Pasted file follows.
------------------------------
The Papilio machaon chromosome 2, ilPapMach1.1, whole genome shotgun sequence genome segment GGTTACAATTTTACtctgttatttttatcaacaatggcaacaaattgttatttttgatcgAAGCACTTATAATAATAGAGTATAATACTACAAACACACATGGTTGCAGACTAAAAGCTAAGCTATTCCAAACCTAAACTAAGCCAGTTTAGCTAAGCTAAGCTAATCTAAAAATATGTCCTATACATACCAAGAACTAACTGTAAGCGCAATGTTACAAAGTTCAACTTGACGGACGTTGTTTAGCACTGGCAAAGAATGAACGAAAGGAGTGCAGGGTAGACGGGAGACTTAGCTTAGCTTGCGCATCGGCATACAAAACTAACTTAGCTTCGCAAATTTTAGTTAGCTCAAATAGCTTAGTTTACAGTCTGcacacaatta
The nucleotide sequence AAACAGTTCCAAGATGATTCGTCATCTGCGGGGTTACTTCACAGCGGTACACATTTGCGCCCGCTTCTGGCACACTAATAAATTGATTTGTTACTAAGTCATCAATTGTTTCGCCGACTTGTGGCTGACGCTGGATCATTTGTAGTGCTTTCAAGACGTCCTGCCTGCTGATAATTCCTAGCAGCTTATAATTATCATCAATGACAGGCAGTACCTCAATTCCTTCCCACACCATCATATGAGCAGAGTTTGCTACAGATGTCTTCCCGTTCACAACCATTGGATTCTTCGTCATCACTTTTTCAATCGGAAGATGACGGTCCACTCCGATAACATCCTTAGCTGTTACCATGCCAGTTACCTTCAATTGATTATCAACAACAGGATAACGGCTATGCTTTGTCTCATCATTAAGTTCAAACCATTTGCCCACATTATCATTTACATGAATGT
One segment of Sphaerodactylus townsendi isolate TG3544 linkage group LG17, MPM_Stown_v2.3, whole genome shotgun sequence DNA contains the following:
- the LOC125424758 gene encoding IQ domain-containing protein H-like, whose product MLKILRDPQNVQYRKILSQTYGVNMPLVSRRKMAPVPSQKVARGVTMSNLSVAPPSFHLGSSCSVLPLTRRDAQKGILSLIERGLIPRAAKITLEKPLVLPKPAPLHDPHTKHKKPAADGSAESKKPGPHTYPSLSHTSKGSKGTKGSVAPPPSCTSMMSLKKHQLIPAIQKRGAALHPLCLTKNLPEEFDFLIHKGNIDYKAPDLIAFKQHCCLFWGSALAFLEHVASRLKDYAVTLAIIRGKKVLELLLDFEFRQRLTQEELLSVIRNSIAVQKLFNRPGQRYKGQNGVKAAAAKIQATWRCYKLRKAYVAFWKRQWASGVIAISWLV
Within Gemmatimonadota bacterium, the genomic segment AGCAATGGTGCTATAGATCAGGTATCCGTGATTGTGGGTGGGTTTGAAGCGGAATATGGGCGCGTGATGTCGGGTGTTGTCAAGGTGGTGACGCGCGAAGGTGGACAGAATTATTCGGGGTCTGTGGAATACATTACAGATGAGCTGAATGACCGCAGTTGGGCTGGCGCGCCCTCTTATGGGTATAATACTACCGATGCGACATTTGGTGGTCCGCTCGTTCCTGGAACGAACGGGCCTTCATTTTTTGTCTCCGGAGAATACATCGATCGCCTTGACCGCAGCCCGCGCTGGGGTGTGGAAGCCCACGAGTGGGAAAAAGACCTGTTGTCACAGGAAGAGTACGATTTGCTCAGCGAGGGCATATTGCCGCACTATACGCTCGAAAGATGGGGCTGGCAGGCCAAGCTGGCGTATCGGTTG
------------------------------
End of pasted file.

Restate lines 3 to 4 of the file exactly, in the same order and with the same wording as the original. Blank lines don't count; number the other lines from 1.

One segment of Sphaerodactylus townsendi isolate TG3544 linkage group LG17, MPM_Stown_v2.3, whole genome shotgun sequence DNA contains the following:
- the LOC125424758 gene encoding IQ domain-containing protein H-like, whose product MLKILRDPQNVQYRKILSQTYGVNMPLVSRRKMAPVPSQKVARGVTMSNLSVAPPSFHLGSSCSVLPLTRRDAQKGILSLIERGLIPRAAKITLEKPLVLPKPAPLHDPHTKHKKPAADGSAESKKPGPHTYPSLSHTSKGSKGTKGSVAPPPSCTSMMSLKKHQLIPAIQKRGAALHPLCLTKNLPEEFDFLIHKGNIDYKAPDLIAFKQHCCLFWGSALAFLEHVASRLKDYAVTLAIIRGKKVLELLLDFEFRQRLTQEELLSVIRNSIAVQKLFNRPGQRYKGQNGVKAAAAKIQATWRCYKLRKAYVAFWKRQWASGVIAISWLV